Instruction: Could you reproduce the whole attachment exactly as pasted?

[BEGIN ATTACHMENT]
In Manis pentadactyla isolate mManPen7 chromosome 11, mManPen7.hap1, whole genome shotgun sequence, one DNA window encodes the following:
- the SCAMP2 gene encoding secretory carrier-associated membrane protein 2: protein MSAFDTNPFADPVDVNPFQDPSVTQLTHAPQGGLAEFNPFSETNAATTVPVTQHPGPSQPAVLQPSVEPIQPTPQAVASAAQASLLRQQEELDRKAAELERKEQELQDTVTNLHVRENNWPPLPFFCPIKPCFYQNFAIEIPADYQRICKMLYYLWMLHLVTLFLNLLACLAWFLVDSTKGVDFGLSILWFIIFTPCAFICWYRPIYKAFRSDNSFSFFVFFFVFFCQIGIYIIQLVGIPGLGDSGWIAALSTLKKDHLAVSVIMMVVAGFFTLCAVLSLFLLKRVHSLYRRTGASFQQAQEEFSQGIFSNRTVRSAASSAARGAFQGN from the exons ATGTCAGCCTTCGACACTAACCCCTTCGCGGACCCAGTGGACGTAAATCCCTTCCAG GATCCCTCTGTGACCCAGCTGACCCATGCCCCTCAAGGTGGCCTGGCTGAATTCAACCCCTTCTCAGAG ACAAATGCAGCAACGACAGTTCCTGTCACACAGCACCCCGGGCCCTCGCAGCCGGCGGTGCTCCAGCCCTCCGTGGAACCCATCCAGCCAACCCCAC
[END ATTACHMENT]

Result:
In Manis pentadactyla isolate mManPen7 chromosome 11, mManPen7.hap1, whole genome shotgun sequence, one DNA window encodes the following:
- the SCAMP2 gene encoding secretory carrier-associated membrane protein 2: protein MSAFDTNPFADPVDVNPFQDPSVTQLTHAPQGGLAEFNPFSETNAATTVPVTQHPGPSQPAVLQPSVEPIQPTPQAVASAAQASLLRQQEELDRKAAELERKEQELQDTVTNLHVRENNWPPLPFFCPIKPCFYQNFAIEIPADYQRICKMLYYLWMLHLVTLFLNLLACLAWFLVDSTKGVDFGLSILWFIIFTPCAFICWYRPIYKAFRSDNSFSFFVFFFVFFCQIGIYIIQLVGIPGLGDSGWIAALSTLKKDHLAVSVIMMVVAGFFTLCAVLSLFLLKRVHSLYRRTGASFQQAQEEFSQGIFSNRTVRSAASSAARGAFQGN from the exons ATGTCAGCCTTCGACACTAACCCCTTCGCGGACCCAGTGGACGTAAATCCCTTCCAG GATCCCTCTGTGACCCAGCTGACCCATGCCCCTCAAGGTGGCCTGGCTGAATTCAACCCCTTCTCAGAG ACAAATGCAGCAACGACAGTTCCTGTCACACAGCACCCCGGGCCCTCGCAGCCGGCGGTGCTCCAGCCCTCCGTGGAACCCATCCAGCCAACCCCAC